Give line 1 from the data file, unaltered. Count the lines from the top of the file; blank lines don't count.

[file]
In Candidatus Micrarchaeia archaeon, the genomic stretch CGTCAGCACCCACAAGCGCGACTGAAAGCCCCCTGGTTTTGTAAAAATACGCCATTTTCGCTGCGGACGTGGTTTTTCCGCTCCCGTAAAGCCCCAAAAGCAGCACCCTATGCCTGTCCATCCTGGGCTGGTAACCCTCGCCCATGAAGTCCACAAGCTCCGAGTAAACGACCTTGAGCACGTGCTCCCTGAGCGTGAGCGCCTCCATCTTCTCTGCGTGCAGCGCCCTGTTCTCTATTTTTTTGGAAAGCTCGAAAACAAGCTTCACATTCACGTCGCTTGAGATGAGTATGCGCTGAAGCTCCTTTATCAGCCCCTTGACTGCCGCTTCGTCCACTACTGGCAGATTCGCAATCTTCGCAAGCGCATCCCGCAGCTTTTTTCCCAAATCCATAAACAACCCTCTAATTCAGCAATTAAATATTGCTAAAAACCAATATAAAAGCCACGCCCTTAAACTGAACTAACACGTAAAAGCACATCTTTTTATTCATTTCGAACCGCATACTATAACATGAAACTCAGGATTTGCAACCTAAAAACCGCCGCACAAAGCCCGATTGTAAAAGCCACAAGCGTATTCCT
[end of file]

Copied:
In Candidatus Micrarchaeia archaeon, the genomic stretch CGTCAGCACCCACAAGCGCGACTGAAAGCCCCCTGGTTTTGTAAAAATACGCCATTTTCGCTGCGGACGTGGTTTTTCCGCTCCCGTAAAGCCCCAAAAGCAGCACCCTATGCCTGTCCATCCTGGGCTGGTAACCCTCGCCCATGAAGTCCACAAGCTCCGAGTAAACGACCTTGAGCACGTGCTCCCTGAGCGTGAGCGCCTCCATCTTCTCTGCGTGCAGCGCCCTGTTCTCTATTTTTTTGGAAAGCTCGAAAACAAGCTTCACATTCACGTCGCTTGAGATGAGTATGCGCTGAAGCTCCTTTATCAGCCCCTTGACTGCCGCTTCGTCCACTACTGGCAGATTCGCAATCTTCGCAAGCGCATCCCGCAGCTTTTTTCCCAAATCCATAAACAACCCTCTAATTCAGCAATTAAATATTGCTAAAAACCAATATAAAAGCCACGCCCTTAAACTGAACTAACACGTAAAAGCACATCTTTTTATTCATTTCGAACCGCATACTATAACATGAAACTCAGGATTTGCAACCTAAAAACCGCCGCACAAAGCCCGATTGTAAAAGCCACAAGCGTATTCCT